Opinion: Fossil Fuel Industry’s Carbon Capture Practices Turning Unaware Businesses Into Emitters

Opinion: Fossil Fuel Industry’s Carbon Capture Practices Turning Unaware Businesses Into Emitters - Carbon Herald
Credit: Skytree

By Rob van Straten, CEO of Skytree

The large emitters within the fossil fuel industry continue to increase investment in carbon capture technology to meet net zero emission requirements by 2050, or so they claim.

Exxon, Chevron, Baker Hughes, and Occidental Petroleum are among those fossil fuel players expected to spend up to $241 billion by 2030 to fund a wide range of CDR (carbon dioxide removal) and CCU (carbon capture and utilization) projects. Many are using government subsidies to fund and build new carbon capture facilities. 

On the surface, the industry’s enthusiasm for using carbon capture to prevent CO2 from entering the atmosphere may seem like a positive development for the climate. However, as global environmental bodies, such as the International Energy Agency, and noted dignitaries, like Al Gore, have loudly noted, it’s little more than a charade. 

Rather than storing captured CO2 in underground geological formations and abandoned wells, oil companies are using carbon capture for enhanced oil recovery, where CO2 is injected to extract greater quantities of oil. Additionally, large emitting companies are selling captured CO2, via third parties, to companies for use in their daily operations, using processes that further amplify emissions. 

While CO2 is often thought of as the climate’s mortal enemy, it is actually an important commercial resource for many companies. The beverage, food, and healthcare industries are among many that depend on access to a steady supply of CO2. Vertical farms and greenhouse growers also use large volumes of CO2 to maximize growth and yield in their controlled environment agriculture. More and more, CO2 is needed to produce the food, materials, and products we use and rely on every day.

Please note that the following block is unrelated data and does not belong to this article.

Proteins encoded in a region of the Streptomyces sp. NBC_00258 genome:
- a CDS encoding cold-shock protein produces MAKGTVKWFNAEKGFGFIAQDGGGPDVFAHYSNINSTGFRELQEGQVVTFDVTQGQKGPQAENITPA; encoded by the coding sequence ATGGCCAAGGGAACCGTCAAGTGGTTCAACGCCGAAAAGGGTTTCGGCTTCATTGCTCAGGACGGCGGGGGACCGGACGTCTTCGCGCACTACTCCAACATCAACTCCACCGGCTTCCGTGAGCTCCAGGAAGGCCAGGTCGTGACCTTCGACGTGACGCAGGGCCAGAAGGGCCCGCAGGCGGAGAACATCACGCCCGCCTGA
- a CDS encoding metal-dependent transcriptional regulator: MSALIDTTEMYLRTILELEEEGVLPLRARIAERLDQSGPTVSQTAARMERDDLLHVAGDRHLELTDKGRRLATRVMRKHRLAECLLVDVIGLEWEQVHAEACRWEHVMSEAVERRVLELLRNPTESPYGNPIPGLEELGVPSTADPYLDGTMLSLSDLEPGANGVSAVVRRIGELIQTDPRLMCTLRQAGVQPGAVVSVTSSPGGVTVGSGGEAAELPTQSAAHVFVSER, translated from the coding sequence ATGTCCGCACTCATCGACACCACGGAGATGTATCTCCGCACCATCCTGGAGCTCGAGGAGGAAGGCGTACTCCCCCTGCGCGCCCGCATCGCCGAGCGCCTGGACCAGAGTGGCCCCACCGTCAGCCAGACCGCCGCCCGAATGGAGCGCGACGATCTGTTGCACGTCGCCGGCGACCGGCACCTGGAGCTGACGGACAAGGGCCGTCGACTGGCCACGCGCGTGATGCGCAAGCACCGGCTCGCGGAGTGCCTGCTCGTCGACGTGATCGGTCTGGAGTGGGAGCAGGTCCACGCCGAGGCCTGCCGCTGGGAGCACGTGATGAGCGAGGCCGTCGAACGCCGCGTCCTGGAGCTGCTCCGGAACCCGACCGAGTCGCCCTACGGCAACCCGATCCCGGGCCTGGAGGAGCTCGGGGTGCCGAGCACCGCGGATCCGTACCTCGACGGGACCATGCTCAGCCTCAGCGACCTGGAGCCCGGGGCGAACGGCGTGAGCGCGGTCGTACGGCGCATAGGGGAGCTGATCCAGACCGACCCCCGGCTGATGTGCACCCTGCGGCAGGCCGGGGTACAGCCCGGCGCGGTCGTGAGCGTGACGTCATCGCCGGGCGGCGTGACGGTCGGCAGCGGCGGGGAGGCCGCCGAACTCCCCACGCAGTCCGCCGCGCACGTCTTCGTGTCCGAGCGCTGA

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In most cases today, these companies acquire CO2 from the fossil fuel industry, which uses point source capture processes to grab CO2 directly at the site of fertilizer plants, oil refineries, and onboard ships. It is then cleaned, purified, liquified, and put in tanks, which are delivered by trucks. 

Sourcing CO2 generated via point source capture processes used by the fossil fuel industry is turning these companies into CO2 emitters, whether they know it or not. 

While point source capture may seem like a desirable alternative to allowing CO2 to enter the atmosphere, it actually amplifies emissions and creates increased volumes of postponed emissions. As a matter of fact, the capture and delivery of a ton of CO2 generated via point source capture can produce up to 50% more emissions than if that same CO2 was simply released into the air, according to Skytree calculations based on scientific research. Fossil-fuel-sourced CO2 also frequently comes with unpredictable pricing fluctuations, supply chain challenges, and delivery delays. 

Companies seeking to enhance ESG efforts and operate in an eco-conscious and environmentally responsible way may unknowingly harm the environment by obtaining their CO2 from the fossil fuel industry. Commercial enterprises should therefore stop patronizing CO2 service providers and pursue alternative sourcing options, such as Direct Air Capture, Direct Ocean Capture, or Biogenic CO2. 

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Perhaps, one day, increased government incentives and new levels of accountability will compel large emitters to sequester captured CO2 in the ground forever, instead of redeploying it in ways that increase emissions. Until then, the onus will fall on businesses to eschew the fossil fuel industry and commit to procuring CO2 from cleaner and more sustainable sources.  

Rob van Straten is CEO of Skytree, a pioneering climate tech company dedicated to combating climate change through innovative CO2 capture and reutilization solutions.

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